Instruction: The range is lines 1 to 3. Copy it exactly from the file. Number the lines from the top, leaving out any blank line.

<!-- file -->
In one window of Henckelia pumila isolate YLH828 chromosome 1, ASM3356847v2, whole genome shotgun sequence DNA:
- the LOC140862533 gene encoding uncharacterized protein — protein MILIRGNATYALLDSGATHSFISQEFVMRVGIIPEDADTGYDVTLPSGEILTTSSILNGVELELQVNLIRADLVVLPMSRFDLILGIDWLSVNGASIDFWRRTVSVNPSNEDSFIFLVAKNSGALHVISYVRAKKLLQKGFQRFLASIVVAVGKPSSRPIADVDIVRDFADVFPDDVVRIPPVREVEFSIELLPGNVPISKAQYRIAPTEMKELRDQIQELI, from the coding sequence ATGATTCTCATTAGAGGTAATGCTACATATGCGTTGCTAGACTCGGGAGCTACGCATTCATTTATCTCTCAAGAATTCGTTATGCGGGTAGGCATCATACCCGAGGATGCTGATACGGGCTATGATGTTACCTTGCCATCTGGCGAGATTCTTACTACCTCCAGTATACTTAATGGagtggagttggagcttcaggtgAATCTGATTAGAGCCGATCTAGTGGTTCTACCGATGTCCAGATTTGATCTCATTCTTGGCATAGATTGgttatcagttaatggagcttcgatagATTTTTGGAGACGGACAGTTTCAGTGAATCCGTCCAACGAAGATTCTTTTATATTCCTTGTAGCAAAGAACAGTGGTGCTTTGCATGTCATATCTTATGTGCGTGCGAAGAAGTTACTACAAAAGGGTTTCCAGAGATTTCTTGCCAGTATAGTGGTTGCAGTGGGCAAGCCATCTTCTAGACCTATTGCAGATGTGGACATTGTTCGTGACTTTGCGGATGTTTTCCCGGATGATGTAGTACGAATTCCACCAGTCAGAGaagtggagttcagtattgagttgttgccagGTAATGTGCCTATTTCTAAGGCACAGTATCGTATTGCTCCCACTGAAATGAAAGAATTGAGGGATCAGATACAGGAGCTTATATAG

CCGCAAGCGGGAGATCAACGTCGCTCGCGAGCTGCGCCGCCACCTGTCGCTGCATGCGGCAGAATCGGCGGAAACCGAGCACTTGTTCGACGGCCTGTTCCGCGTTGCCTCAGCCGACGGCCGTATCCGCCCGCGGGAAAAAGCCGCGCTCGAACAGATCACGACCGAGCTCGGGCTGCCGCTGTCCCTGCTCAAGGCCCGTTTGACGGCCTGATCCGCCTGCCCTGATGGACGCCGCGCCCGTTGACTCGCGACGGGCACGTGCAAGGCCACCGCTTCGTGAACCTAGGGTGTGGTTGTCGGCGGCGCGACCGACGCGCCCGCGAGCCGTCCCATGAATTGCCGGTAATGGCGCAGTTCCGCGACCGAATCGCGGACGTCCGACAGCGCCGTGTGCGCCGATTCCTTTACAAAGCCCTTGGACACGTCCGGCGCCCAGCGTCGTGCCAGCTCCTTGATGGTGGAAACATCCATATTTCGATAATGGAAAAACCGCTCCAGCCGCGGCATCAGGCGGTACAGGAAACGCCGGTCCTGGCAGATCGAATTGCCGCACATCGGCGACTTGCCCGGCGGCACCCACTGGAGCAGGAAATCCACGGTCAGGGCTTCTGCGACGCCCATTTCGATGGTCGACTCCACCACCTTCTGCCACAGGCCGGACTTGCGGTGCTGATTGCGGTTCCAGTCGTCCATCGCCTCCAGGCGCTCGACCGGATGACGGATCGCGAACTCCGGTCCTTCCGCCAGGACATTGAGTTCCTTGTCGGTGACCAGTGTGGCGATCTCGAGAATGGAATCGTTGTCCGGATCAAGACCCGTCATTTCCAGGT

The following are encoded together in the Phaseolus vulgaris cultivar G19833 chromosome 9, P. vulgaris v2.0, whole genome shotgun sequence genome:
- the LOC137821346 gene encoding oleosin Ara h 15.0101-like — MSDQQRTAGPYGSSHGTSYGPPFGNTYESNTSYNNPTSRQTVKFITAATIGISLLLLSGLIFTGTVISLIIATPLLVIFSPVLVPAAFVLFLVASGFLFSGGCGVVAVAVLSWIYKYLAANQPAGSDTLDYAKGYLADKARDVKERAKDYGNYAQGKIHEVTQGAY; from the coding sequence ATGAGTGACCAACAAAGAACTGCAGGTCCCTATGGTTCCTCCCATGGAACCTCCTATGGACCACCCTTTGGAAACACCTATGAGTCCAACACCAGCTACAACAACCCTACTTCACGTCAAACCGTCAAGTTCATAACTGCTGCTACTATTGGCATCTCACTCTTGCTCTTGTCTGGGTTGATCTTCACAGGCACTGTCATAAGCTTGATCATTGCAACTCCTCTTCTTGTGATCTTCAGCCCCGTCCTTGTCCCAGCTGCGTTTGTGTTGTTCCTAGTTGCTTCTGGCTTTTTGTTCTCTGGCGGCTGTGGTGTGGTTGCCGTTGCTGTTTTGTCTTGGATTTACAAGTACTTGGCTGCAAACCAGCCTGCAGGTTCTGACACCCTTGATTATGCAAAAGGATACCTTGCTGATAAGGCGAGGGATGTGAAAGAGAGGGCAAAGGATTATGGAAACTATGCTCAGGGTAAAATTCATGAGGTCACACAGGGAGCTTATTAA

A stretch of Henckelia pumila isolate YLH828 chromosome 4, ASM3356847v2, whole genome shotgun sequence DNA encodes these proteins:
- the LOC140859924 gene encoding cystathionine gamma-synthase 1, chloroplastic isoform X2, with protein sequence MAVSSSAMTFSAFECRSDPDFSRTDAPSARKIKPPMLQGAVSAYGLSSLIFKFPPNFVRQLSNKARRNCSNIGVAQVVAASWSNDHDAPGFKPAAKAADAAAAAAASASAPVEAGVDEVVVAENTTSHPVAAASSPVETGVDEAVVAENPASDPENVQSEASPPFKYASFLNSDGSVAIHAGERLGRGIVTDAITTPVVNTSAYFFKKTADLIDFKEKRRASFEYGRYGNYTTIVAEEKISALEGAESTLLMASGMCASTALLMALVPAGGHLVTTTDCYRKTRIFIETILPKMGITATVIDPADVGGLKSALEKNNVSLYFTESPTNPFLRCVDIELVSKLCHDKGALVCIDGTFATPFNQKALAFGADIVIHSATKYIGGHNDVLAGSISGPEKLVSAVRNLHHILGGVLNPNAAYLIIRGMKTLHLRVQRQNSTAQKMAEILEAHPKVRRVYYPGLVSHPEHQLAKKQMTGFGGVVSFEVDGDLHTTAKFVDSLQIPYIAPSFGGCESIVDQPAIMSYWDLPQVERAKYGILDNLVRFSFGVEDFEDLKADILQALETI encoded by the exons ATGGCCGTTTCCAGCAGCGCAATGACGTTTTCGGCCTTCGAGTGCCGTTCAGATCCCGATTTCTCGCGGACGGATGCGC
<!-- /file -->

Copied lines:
In one window of Henckelia pumila isolate YLH828 chromosome 1, ASM3356847v2, whole genome shotgun sequence DNA:
- the LOC140862533 gene encoding uncharacterized protein — protein MILIRGNATYALLDSGATHSFISQEFVMRVGIIPEDADTGYDVTLPSGEILTTSSILNGVELELQVNLIRADLVVLPMSRFDLILGIDWLSVNGASIDFWRRTVSVNPSNEDSFIFLVAKNSGALHVISYVRAKKLLQKGFQRFLASIVVAVGKPSSRPIADVDIVRDFADVFPDDVVRIPPVREVEFSIELLPGNVPISKAQYRIAPTEMKELRDQIQELI, from the coding sequence ATGATTCTCATTAGAGGTAATGCTACATATGCGTTGCTAGACTCGGGAGCTACGCATTCATTTATCTCTCAAGAATTCGTTATGCGGGTAGGCATCATACCCGAGGATGCTGATACGGGCTATGATGTTACCTTGCCATCTGGCGAGATTCTTACTACCTCCAGTATACTTAATGGagtggagttggagcttcaggtgAATCTGATTAGAGCCGATCTAGTGGTTCTACCGATGTCCAGATTTGATCTCATTCTTGGCATAGATTGgttatcagttaatggagcttcgatagATTTTTGGAGACGGACAGTTTCAGTGAATCCGTCCAACGAAGATTCTTTTATATTCCTTGTAGCAAAGAACAGTGGTGCTTTGCATGTCATATCTTATGTGCGTGCGAAGAAGTTACTACAAAAGGGTTTCCAGAGATTTCTTGCCAGTATAGTGGTTGCAGTGGGCAAGCCATCTTCTAGACCTATTGCAGATGTGGACATTGTTCGTGACTTTGCGGATGTTTTCCCGGATGATGTAGTACGAATTCCACCAGTCAGAGaagtggagttcagtattgagttgttgccagGTAATGTGCCTATTTCTAAGGCACAGTATCGTATTGCTCCCACTGAAATGAAAGAATTGAGGGATCAGATACAGGAGCTTATATAG

CCGCAAGCGGGAGATCAACGTCGCTCGCGAGCTGCGCCGCCACCTGTCGCTGCATGCGGCAGAATCGGCGGAAACCGAGCACTTGTTCGACGGCCTGTTCCGCGTTGCCTCAGCCGACGGCCGTATCCGCCCGCGGGAAAAAGCCGCGCTCGAACAGATCACGACCGAGCTCGGGCTGCCGCTGTCCCTGCTCAAGGCCCGTTTGACGGCCTGATCCGCCTGCCCTGATGGACGCCGCGCCCGTTGACTCGCGACGGGCACGTGCAAGGCCACCGCTTCGTGAACCTAGGGTGTGGTTGTCGGCGGCGCGACCGACGCGCCCGCGAGCCGTCCCATGAATTGCCGGTAATGGCGCAGTTCCGCGACCGAATCGCGGACGTCCGACAGCGCCGTGTGCGCCGATTCCTTTACAAAGCCCTTGGACACGTCCGGCGCCCAGCGTCGTGCCAGCTCCTTGATGGTGGAAACATCCATATTTCGATAATGGAAAAACCGCTCCAGCCGCGGCATCAGGCGGTACAGGAAACGCCGGTCCTGGCAGATCGAATTGCCGCACATCGGCGACTTGCCCGGCGGCACCCACTGGAGCAGGAAATCCACGGTCAGGGCTTCTGCGACGCCCATTTCGATGGTCGACTCCACCACCTTCTGCCACAGGCCGGACTTGCGGTGCTGATTGCGGTTCCAGTCGTCCATCGCCTCCAGGCGCTCGACCGGATGACGGATCGCGAACTCCGGTCCTTCCGCCAGGACATTGAGTTCCTTGTCGGTGACCAGTGTGGCGATCTCGAGAATGGAATCGTTGTCCGGATCAAGACCCGTCATTTCCAGGT